A New Grammar for Science Fiction

Science Fiction is no longer a novelty.

We do not want to read Science Fiction because it is set in the future. Science Fiction must offer some deeper, truer view of ourselves and our place in the cosmos.


You Devil, You: Prometheus in Three Assessments (Part One)

We're going to make a fresh start of it here at Pravic. With issue 4 now available, and issue 5 in the works, we'd like to make this whole endeavor a bit broader. As much as we like being the grumpy old folks who run a print mag in the 21st century, our relative absence on the web is starting to seem like a waste. So from here on out, this blog will be revived, rebuilt, resurrected - like a certain fictional monster. And we, your humble editors, will serve our parts as mad scientists.

We would very much like to feature works of non-fiction by other writers as well, so please send us what you have if you'd like to. And remember, we're always accepting fiction submissions.

Here, to kick things off, is the first of three essays on the Ridley Scott film Prometheus.


Assessment 1: Oedipus Rex, or The Premodern Prometheus
Nathaniel K. Miller

Ridley Scott's Prometheus is a divisive film to say the least. Lamented as muddled by many, I believe it to be not only an excellent film, but a relatively clear one as well. It's nuanced, and, like the similarly-decried ending of the re-imagined Battlestar Galactica, it makes enemies of fans by doing philosophy in a framework many moviegoers have decided is the home turf of "hard" SF. But while its messages may require work to uncover, it's the work a good audience should want to do. And its rewards, though bittersweet, are insightful.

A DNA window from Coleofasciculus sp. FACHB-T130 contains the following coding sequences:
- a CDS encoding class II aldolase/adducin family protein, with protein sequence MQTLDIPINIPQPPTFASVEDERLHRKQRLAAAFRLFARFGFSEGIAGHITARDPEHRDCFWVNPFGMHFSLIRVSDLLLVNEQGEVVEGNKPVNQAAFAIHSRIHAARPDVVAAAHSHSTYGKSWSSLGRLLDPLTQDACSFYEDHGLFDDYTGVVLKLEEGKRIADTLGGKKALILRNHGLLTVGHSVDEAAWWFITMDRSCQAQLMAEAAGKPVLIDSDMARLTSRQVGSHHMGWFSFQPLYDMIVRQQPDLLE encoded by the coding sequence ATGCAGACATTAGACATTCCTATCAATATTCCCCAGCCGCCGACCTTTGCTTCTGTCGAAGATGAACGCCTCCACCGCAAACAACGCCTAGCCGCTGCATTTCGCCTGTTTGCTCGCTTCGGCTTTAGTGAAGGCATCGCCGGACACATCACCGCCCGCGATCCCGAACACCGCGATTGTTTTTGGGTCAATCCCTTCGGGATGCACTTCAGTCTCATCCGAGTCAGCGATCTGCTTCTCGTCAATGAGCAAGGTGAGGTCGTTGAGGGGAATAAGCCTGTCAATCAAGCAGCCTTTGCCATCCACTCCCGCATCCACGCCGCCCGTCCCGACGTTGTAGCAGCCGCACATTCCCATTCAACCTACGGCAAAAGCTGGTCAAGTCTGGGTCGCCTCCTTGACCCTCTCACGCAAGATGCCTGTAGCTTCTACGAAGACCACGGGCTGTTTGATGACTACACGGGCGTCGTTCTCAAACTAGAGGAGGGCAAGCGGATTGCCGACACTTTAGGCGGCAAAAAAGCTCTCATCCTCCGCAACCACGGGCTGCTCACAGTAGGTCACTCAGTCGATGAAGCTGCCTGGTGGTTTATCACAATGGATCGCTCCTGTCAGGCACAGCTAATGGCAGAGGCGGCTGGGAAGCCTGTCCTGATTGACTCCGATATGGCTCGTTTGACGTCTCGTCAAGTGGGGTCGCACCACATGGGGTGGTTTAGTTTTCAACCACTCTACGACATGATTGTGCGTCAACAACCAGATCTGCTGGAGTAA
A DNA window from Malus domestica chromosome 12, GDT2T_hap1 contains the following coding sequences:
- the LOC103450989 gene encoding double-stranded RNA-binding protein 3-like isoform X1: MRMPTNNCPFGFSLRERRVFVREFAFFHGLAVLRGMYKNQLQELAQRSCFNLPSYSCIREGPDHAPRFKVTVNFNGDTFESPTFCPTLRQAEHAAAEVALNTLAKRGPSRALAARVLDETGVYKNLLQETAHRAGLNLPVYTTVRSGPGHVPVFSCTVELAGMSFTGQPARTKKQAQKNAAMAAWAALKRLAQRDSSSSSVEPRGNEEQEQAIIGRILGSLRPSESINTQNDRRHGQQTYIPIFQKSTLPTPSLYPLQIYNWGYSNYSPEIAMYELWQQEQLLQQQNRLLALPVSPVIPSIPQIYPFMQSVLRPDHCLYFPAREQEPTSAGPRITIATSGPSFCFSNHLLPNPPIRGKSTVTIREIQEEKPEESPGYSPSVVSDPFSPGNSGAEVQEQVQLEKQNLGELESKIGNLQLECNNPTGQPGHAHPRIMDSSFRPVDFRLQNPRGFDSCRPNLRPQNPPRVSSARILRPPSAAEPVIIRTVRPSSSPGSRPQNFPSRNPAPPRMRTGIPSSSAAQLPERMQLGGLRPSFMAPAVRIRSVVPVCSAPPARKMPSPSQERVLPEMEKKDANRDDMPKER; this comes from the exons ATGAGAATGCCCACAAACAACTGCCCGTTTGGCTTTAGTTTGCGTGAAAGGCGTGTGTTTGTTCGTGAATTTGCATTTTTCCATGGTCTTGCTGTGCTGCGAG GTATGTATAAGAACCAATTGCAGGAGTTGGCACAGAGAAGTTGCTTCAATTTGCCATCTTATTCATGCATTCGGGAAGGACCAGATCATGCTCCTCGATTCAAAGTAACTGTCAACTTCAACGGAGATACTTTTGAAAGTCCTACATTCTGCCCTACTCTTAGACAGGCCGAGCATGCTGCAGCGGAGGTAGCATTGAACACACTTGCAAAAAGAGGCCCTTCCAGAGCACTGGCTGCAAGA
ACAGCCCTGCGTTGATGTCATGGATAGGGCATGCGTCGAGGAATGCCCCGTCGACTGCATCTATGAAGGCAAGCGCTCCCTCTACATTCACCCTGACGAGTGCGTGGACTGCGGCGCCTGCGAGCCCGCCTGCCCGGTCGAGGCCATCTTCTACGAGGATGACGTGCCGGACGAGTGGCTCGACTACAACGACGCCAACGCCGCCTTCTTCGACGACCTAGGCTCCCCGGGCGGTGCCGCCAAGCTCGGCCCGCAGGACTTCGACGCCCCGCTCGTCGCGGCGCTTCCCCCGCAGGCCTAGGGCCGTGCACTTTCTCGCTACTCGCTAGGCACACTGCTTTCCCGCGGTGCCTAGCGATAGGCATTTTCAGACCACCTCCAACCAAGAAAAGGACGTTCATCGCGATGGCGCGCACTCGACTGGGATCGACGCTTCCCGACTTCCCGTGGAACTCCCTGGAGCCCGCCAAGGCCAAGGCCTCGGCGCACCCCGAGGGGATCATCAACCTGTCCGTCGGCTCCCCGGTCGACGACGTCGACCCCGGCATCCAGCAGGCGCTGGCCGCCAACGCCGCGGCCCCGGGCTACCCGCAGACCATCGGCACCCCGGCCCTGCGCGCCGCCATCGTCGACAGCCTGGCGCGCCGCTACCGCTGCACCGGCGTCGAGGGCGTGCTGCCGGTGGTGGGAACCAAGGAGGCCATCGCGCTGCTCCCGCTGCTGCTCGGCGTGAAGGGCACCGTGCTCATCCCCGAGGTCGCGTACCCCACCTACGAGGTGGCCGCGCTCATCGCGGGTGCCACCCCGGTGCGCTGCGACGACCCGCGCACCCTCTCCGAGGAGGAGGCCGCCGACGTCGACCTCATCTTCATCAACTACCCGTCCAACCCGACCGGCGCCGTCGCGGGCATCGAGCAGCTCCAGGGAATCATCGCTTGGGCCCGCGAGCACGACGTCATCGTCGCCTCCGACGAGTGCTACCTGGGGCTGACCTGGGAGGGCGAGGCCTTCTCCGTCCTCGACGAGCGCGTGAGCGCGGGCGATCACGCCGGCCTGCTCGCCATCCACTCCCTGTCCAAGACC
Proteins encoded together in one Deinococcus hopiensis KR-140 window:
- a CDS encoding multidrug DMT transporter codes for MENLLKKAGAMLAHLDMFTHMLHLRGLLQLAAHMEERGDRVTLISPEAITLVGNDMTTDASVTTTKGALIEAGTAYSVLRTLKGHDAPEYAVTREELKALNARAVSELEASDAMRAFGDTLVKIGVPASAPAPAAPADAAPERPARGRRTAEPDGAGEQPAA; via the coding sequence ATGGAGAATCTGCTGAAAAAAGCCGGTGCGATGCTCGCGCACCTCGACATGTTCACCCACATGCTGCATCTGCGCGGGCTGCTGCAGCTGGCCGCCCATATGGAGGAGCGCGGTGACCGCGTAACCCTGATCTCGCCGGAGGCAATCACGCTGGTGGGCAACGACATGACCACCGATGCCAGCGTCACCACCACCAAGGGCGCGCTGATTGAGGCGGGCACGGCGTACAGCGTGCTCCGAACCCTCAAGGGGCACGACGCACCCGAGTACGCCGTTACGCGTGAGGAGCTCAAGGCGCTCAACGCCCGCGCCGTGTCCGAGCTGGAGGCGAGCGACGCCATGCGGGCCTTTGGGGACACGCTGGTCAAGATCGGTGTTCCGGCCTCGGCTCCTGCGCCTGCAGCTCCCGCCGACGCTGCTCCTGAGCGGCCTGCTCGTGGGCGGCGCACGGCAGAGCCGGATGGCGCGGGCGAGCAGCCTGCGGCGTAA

In large part, Prometheus is a psychodrama. In some ways it is arguably a single piece of a larger, career-spanning meta-film which is predicated on the same threads of Oedipal and inverse-Oedipal neuroses (compare this to the "meta-novel" which Philip K. Dick, upon whose work Scott's Blade Runner was based, claimed to have written).

The psychological dialectic Scott employs is clear and familiar to most viewers - both from his previous work and in a general sense, as people living in a post-Freudian world (or a post-Sophoclean one, for that matter). Children resent and want to usurp (or murder) their parents; parents fear and want to suppress (or murder) their children.

But there's a deeper schism at work here. David is the well-reared child. He knows his father, understands his "generation-" humans generally - and is disappointed. He's disappointed by how little credit he gets, by how he's written off as "merely" what he is; his unique nature is seen as a novelty, an accomplishment of his creators, or a threat. David, who has an ongoing relationship with his "father" Weyland, is free to seek self-realization - and thus is resentful and bitter when he is unable to access it. Notably, he takes this out on other humans while remaining devoted to Weyland himself - this is not a plotting or character-development mistake, but rather an indication of complexity in David.

This is also a notable, even central difference between his character and that of Roy Batty, to whom he is often compared. They may be alike in construction, but in Prometheus, their roles are inverted, as are the roles of their fathers. This is because their histories are also inverted.

It's also notable that David communes with Weyland in the latter's state of preservation - in some sense, Weyland comes from beyond the grave, instructing his progeny to act on his behalf. In this way, David is Hamlet as well as Frankenstein's monster, making the layering of parent/child issues which Scott plays on in our public awareness that much thicker.